Enterprise scheme win opens doors to a career

Nina is one of six secondary students who have been selected to travel to California, originally next month but now more likely in October.

Date
11.7.2016
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At the weekend competition 80 students work in teams of eight to complete two challenges, then an individual challenge. Nina's team's challenges were to come up with a means of introducing nutrition into an existing or new product, and to develop a strategy to introduce an agritech product that played to New Zealand's strengths, into the American market.

The team's response to that challenge was a vaporiser that could be used to vaccinate beehives against the likes of varroa.

Nina's individual idea was to counter expectations of falling visitor numbers from Britain (following the UK's exit from the EU and a weakening pound) by linking Canterbury University with British institutions for an international study, incorporating Matariki, to establish an international market for 'southern skies' tourism.

Nina's passion is investigating ways in which business can be developed in recognition of environmental, cultural and social values.

"You can save the oceans and make money," she said yesterday - and she is looking forward to seeing positive examples of social and environmental enterprises in San Francisco.

"That's what we're trying to do with our business in the Lion Foundation Young Enterprise Scheme. Our business, Papataiao, is linking the environment with sustainable businesses, and I can't wait to see what they're doing in Silicon Valley," she said.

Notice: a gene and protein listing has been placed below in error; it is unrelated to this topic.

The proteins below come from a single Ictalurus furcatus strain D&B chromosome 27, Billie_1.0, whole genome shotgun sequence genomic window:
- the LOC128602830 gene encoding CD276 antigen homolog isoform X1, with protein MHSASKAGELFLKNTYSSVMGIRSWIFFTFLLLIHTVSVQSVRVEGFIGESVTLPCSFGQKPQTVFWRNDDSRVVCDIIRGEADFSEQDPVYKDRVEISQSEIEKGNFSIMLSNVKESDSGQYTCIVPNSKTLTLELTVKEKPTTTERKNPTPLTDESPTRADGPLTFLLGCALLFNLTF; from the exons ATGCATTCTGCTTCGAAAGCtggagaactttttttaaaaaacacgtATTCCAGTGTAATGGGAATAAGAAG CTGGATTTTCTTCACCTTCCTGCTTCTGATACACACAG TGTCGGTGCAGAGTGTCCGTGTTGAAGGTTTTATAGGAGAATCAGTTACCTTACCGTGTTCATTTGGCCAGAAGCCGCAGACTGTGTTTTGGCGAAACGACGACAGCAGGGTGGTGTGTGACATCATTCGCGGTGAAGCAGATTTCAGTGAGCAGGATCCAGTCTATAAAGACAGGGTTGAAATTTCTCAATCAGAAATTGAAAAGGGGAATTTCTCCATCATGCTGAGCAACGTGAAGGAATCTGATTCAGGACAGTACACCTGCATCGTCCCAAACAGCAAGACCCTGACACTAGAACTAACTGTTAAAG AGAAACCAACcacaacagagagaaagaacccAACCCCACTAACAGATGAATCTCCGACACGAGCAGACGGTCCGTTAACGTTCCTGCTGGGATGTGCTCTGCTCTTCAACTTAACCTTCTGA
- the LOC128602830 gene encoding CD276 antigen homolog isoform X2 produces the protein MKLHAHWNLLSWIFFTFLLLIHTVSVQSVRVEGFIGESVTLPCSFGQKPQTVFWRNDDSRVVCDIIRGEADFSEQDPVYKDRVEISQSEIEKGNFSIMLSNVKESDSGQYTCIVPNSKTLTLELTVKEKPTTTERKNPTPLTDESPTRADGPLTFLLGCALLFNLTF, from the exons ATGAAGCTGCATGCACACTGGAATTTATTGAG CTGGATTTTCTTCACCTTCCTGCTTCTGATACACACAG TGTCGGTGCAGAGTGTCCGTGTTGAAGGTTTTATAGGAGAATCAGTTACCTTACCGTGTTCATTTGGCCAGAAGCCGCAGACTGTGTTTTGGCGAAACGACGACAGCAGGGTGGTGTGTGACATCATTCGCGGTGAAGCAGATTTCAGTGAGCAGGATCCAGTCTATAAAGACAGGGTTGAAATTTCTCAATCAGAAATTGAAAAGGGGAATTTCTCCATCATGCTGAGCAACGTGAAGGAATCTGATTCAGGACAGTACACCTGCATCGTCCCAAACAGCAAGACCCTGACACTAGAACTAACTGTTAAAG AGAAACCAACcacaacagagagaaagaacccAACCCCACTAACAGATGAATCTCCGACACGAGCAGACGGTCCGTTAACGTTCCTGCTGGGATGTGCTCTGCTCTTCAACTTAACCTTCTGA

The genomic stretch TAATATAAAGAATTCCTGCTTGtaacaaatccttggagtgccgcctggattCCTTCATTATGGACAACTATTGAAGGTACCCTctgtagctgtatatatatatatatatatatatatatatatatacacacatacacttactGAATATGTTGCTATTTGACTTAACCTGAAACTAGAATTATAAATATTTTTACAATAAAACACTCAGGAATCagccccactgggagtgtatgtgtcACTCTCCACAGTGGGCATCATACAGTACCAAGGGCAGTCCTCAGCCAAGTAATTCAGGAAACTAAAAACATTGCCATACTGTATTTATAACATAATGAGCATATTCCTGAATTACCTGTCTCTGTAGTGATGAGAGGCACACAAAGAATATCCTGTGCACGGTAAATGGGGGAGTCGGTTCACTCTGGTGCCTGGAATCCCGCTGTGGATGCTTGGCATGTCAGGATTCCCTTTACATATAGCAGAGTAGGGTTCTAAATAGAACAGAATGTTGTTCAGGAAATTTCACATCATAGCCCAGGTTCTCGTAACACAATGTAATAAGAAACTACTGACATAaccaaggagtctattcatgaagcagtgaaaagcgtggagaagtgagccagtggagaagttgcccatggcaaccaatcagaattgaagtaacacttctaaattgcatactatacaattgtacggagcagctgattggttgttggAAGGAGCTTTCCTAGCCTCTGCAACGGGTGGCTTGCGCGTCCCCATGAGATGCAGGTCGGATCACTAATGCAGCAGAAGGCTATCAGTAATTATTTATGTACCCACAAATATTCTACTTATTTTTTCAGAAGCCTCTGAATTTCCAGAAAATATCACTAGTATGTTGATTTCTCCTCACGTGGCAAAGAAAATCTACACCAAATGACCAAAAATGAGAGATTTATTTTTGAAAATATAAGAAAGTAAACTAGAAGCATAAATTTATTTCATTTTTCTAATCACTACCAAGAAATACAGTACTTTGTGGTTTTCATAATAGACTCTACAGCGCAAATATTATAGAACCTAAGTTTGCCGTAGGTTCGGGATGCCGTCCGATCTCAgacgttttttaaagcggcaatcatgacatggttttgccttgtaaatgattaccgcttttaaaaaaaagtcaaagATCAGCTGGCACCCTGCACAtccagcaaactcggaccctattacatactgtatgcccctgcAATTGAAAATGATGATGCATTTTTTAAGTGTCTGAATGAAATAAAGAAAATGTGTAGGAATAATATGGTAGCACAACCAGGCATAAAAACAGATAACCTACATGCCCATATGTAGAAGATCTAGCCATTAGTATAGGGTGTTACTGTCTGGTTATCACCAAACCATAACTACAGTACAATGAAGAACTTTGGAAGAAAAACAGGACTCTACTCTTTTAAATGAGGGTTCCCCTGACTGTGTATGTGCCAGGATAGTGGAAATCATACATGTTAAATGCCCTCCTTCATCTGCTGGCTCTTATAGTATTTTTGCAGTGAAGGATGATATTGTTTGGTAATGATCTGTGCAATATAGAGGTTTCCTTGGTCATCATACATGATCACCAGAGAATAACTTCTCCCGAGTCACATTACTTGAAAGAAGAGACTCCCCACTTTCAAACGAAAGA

The students will spend five days in San Francisco, and hope to visit some of Silicon Valley's leading businesses, including Google, Facebook, Tesla and AirBnB.

To read the full article click here

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Enterprise scheme win opens doors to a career

Nina is one of six secondary students who have been selected to travel to California, originally next month but now more likely in October.

At the weekend competition 80 students work in teams of eight to complete two challenges, then an individual challenge. Nina's team's challenges were to come up with a means of introducing nutrition into an existing or new product, and to develop a strategy to introduce an agritech product that played to New Zealand's strengths, into the American market.

The team's response to that challenge was a vaporiser that could be used to vaccinate beehives against the likes of varroa.

Nina's individual idea was to counter expectations of falling visitor numbers from Britain (following the UK's exit from the EU and a weakening pound) by linking Canterbury University with British institutions for an international study, incorporating Matariki, to establish an international market for 'southern skies' tourism.

Nina's passion is investigating ways in which business can be developed in recognition of environmental, cultural and social values.

"You can save the oceans and make money," she said yesterday - and she is looking forward to seeing positive examples of social and environmental enterprises in San Francisco.

"That's what we're trying to do with our business in the Lion Foundation Young Enterprise Scheme. Our business, Papataiao, is linking the environment with sustainable businesses, and I can't wait to see what they're doing in Silicon Valley," she said.

The students will spend five days in San Francisco, and hope to visit some of Silicon Valley's leading businesses, including Google, Facebook, Tesla and AirBnB.

To read the full article click here